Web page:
3 (ALHIT1) was deposited at the herbarium of the Botanical survey of India, Pune.
4 Aspirin was obtained as gift sample from Cyno Pharma, Indore, India and omeprazole
5 and ranitidine were obtained from Alpa Laboratories Indore, India. All the other
6 chemicals and reagent used were of analytical grade, obtained from Kasliwal Brothers,
7 Indore, India.
9 2.2 Extraction
10 The stem bark (500 g) of A. lebbeck was shade dried, coarsely powdered and defatted
11 by maceration with petroleum ether for 48 h. The defatted marc was subjected to soxhlet
12 extraction with 95% ethanol (2.5 L) at (60-80 ºC). The solvent was filtered through
13 Whatman No. 1 filter paper and evaporated to dryness under vacuum at 40 ºC using
14 rotary evaporator. The ethanolic extract was stored in tightly closed container and kept
15 in refrigerator.
17 2.3 Preliminary phytochemical screening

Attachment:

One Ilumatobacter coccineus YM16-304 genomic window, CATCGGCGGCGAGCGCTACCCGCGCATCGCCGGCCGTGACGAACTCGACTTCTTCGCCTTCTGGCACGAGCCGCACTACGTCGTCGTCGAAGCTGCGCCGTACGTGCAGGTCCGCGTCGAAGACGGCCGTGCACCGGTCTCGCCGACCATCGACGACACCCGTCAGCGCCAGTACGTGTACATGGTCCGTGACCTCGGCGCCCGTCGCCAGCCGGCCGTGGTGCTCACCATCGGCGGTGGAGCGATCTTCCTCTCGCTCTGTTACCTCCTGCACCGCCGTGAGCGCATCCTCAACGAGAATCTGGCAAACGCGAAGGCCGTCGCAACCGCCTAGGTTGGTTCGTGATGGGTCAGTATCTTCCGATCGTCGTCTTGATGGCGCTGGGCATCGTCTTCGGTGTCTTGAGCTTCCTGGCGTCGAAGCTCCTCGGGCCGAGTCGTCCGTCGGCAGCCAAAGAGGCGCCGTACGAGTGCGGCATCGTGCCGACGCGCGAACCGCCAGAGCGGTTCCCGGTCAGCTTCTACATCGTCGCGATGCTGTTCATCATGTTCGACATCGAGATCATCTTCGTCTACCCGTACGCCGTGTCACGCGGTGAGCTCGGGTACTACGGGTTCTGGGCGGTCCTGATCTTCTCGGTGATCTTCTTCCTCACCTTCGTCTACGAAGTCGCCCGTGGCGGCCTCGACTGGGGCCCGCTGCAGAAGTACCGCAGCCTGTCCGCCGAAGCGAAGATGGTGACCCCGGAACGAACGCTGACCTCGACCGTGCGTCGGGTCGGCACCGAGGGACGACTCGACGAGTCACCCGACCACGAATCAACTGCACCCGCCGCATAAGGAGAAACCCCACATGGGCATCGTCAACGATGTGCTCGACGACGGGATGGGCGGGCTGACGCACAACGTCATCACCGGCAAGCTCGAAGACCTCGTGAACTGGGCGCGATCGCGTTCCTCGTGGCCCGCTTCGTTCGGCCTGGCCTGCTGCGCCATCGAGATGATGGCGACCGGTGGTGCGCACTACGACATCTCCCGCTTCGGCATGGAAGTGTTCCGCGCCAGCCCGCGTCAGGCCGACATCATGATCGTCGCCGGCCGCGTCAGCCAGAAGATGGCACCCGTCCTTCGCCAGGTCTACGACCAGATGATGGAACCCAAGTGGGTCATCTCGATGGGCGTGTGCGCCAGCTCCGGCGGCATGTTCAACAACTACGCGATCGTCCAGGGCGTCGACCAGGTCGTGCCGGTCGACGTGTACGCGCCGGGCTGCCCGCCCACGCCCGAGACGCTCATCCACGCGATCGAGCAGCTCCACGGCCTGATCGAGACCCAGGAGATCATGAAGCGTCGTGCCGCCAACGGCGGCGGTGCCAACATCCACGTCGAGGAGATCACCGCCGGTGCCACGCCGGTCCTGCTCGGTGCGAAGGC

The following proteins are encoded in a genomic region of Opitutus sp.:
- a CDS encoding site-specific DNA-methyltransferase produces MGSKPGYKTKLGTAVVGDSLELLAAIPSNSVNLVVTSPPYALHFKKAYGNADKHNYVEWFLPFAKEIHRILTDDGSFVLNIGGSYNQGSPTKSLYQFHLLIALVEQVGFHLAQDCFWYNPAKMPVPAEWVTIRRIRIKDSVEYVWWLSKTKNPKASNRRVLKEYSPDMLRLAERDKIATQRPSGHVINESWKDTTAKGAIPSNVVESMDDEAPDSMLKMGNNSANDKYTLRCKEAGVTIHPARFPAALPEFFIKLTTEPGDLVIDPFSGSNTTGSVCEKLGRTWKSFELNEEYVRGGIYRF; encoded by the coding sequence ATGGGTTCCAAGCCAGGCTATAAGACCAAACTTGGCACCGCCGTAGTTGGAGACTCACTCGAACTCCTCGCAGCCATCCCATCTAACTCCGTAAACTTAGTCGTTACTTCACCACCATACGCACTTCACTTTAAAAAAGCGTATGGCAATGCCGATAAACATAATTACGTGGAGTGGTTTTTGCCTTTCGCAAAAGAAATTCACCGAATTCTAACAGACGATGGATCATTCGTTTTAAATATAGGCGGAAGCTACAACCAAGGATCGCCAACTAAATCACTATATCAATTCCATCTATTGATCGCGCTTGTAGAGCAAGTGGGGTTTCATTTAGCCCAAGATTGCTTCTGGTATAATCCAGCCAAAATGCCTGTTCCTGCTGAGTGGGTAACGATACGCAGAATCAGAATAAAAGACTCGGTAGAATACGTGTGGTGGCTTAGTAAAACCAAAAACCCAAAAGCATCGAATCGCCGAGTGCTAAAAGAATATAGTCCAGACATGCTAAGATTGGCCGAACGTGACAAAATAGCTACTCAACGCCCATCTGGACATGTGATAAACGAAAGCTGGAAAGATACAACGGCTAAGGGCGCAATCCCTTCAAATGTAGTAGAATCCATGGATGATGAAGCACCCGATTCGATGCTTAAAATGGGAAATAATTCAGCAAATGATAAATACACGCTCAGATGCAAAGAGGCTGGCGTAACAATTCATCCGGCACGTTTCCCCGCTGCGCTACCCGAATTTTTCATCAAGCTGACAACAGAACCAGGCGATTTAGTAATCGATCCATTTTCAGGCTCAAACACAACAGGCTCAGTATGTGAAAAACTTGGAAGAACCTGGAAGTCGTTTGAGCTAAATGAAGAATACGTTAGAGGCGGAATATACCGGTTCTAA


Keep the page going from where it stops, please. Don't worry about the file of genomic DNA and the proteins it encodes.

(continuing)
18 The extract was qualitatively analyzed for the presence or absence of phytoconstituents
19 like glycosides, flavonoids, saponins, alkaloids, carbohydrates, sterols, proteins using
20 standard methods. The quantitative determination of total flavonoid content was done
21 by the method of Chang et al., 2002.
1 2.4 Animals
2 The Wistar rats of either sex weighing 120-200 g were used. Animals were housed
3 under standard condition of temperature (25 ± 2 ºC), 12 h/12 h light/dark cycle and fed
4 with standard pellet diet and water ad libitum. The animals were allowed to acclimatize
5 for one week before the experiments. All experimental protocols were approved by the
6 IAEC under the supervision of CPCSEA.
8 2.5 Ethanol induced ulcer
9 Wistar rats were divided into six groups, each group containing five animals. Group I
10 was control (0.5% Sodium carboxymethyl cellulose (SCMC)), group II served as